What Nick's Facebook friends are saying about his 25 random things

by Stephen Tall on February 10, 2009

On Sunday, LDV published* Lib Dem leader Nick Clegg’s contribution to the Facebook meme afflicting sweeping the nation, 25 random things, in which ‘tagged’ Facebook users list, erm, 25 random things about themselves. Here, anonymised, are a selection of the comments that Nick’s Facebook friends have posted in response:

>> Brilliant stuff – good to see a politician keeping on trend with the meme surveys 🙂
>> Careful Nick…you’re coming across as too interesting. people might not believe you’re a real politician
>> #25 made me laugh!
>> Wow, that’s great! It’s nice to see politicians who are so down to earth.
>> Even the 25 things is now affecting those in the highest office of our party…wow
>> im amazed you answered that!!! great
>> I have to say our leader is a bloody good man

* Note to Iain Dale: LDV seeks permission from authors before hitting the copy ‘n’ paste keys and potentially infringing their copyright, especially if published on a semi-private medium like Facebook.

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Oh come come. If it’s posted on Facebook, it’s public property. Semi private? How quaint. Anything a politician writes on a public website is meant for public consumption. It’s the only reason Nick Clegg did it. Credit to him. I posted it because I was impressed he had done it and was bemused by the contortions your various editors seemed to be going through to find reasons not to publish it. I still am, for that matter.

by Iain Dale on February 10, 2009 at 10:19 pm. Reply #

Iain? Facebook is not public. To read that, you need to be logged in and a friend of Nick’s.

That means it’s got two levels of privacy protection. There’s a long tradition of this sort of online privacy, and the Facebook privacy system is based off of the Livejournal system that’s been around since before the word blogging was invented.

It’s posted in a private place, thus permission should be sought, this is going to be an increasingly important issue as time goes by and a lot of websites introduce or improve their granular privacy controls. Posting something from within a walled garden (you do know what that means in internet terminology I hope) without permission is an abuse of trust.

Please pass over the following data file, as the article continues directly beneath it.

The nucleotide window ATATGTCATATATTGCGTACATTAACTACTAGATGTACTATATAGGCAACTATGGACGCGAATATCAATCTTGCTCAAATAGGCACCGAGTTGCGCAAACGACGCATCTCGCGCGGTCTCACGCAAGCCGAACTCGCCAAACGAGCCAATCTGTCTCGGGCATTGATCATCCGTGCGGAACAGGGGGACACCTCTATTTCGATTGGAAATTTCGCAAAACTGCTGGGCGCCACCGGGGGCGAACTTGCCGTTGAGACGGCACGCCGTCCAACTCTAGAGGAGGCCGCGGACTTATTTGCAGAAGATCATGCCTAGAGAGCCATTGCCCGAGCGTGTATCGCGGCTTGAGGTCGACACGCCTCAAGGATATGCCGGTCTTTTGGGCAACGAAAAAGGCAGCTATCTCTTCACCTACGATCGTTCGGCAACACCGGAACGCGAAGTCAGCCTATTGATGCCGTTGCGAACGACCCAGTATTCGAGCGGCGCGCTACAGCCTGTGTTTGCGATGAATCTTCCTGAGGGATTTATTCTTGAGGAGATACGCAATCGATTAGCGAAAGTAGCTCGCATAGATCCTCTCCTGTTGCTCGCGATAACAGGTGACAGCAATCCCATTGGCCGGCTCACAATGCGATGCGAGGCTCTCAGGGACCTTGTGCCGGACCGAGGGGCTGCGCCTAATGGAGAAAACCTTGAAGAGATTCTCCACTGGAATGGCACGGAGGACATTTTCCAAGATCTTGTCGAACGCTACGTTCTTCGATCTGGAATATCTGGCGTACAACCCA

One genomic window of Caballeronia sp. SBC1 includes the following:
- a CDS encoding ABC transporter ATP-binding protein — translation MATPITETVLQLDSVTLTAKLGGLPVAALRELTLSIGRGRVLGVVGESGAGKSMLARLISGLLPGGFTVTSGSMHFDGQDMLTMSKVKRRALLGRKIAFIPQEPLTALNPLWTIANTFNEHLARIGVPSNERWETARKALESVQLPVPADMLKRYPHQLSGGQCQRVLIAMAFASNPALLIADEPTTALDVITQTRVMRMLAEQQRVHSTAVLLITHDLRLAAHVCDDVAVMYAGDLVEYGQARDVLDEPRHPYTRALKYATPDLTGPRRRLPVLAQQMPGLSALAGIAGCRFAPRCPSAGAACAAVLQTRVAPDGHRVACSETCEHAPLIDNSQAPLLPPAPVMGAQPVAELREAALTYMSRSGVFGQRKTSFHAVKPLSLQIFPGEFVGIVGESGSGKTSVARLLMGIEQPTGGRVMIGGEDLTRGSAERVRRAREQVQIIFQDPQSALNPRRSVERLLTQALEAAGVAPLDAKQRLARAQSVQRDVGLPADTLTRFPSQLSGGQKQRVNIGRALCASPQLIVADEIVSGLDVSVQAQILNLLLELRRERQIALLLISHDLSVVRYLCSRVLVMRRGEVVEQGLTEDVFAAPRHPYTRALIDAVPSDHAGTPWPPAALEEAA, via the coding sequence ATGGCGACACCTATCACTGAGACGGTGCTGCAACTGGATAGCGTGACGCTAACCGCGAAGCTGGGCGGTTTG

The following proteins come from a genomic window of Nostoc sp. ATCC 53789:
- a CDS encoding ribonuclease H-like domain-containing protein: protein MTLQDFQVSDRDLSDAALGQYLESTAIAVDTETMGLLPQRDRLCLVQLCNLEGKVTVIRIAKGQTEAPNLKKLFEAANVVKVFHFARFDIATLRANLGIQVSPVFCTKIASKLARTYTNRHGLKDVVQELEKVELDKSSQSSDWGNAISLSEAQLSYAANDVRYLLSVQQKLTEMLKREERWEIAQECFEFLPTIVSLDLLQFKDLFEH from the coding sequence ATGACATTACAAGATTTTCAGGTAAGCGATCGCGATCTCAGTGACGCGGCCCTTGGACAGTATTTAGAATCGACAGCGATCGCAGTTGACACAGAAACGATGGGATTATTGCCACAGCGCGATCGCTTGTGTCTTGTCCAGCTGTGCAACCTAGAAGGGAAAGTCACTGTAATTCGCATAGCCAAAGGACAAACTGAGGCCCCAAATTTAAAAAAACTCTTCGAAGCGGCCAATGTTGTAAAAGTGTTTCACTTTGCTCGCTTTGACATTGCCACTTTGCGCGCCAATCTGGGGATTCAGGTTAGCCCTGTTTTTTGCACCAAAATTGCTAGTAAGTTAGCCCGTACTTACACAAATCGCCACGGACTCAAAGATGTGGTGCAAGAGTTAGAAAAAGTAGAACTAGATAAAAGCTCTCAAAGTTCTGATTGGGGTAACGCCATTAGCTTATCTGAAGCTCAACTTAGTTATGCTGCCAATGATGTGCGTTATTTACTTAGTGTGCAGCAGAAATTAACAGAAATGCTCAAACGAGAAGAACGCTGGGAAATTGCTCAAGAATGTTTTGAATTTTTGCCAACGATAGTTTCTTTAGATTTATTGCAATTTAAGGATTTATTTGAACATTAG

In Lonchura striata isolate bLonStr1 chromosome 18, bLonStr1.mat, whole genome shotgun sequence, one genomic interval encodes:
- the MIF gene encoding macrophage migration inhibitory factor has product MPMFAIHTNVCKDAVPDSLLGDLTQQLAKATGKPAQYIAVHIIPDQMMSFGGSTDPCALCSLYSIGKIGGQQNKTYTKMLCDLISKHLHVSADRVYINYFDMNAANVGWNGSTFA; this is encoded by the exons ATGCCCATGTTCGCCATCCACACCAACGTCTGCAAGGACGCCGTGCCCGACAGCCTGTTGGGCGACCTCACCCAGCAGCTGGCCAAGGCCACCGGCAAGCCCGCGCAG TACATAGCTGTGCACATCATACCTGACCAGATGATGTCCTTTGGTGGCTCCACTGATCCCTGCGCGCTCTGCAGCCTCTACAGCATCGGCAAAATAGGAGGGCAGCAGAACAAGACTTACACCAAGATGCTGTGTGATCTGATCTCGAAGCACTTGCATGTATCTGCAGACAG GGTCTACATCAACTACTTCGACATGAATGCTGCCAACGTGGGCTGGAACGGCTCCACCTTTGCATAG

Nick’s chosen to let it fly, but it’s an important issue, as a lot of other people also use the privacy controls for personal stuff they want to talk about.

You’re probably right that this was meant for public consumption. But it wasn’t posted publicly. Thus clarification should be sought.

by MatGB on February 10, 2009 at 10:29 pm. Reply #

I agree with Iain Dale. Let’s not get silly, content on facebook isn’t remotely private.
1) The terms of service of Facebook say so
2) The whole purpose of politicians on facebook is to reach a mass audience.

It’s like holding a press conference and the press not reporting it in case what you said was for their ears only.

Don’t be silly. This was public information. If you really were pussy-footing around the prospect of publishing it then I suggest you develop some common sense.

by John on February 11, 2009 at 12:49 am. Reply #

While i’m at it, have you approached each of the authors of the comments you’ve quoted? If you haven’t, and you still believe that you were right in chasing up Nick Clegg to get his permission, then that says it all really doesn’t it?

by John on February 11, 2009 at 12:51 am. Reply #

John – no-one’s being silly. There’s two basic points of principle and etiquette here.

(1) Nick’s Facebook page is visible only to approved friends – it is not a public website like nickclegg.com. We therefore sought consent before sharing beyond that audience.

(2) it is a breach of copyright – and bad manners – simply to copy ‘n’ paste an article in its entirity without first checking with the author.

In both cases, LDV – 100% rightly in my view – took the decision to delay publication until we knew we had permission to publish. Iain chose not to seek permission – fine, that’s his look-out, but I think he is wrong to criticise LDV for making sure we did things properly.

(And on quoting Nick’s Facebook friends in this article – (i) I did not quote in their entirity, and (ii) I did not attribute the quotes).

by Stephen Tall on February 11, 2009 at 9:31 am. Reply #

Arguing about Facebook privacy is missing the considerably larger point about personal privacy as a basic civil liberty.

Unless Nick Clegg is breaking a law or behaving in a manner unbefitting of an MP, his entire private life (including Facebook memes) should remain precisely that: private.

by Letters From A Tory on February 11, 2009 at 9:45 am. Reply #

Can people please stop saying “random” in this context. It’s pants. If the 25 things were truly “random” they would be intensely boring – they would be things like “Nick Clegg has twnety seven hairs within a two inch radius of his right nipple”. What they actually are, are 25 “carefully selected interesting and surprising things”.

by Paul Walter on February 11, 2009 at 10:50 am. Reply #

Interesting – ex-Liberal turned conservative has problem distinguishing any public/private divide, while self-defining tory defends civil liberties as a principle over the public moral good.

There is clearly a big fracture under Cameron which could open up at any minute.

My feeling is that LDV and Stephen Tall are absolutely right that it is a matter of politesse.

by Oranjepan on February 11, 2009 at 11:52 am. Reply #

Well my comment is quoted up there and i’m quite happy to have my opinion published/broadcast/tattoo’d on the foreheads of delinquent youths in lieu of ASBOs!

by Tom MacPherson on February 11, 2009 at 2:13 pm. Reply #

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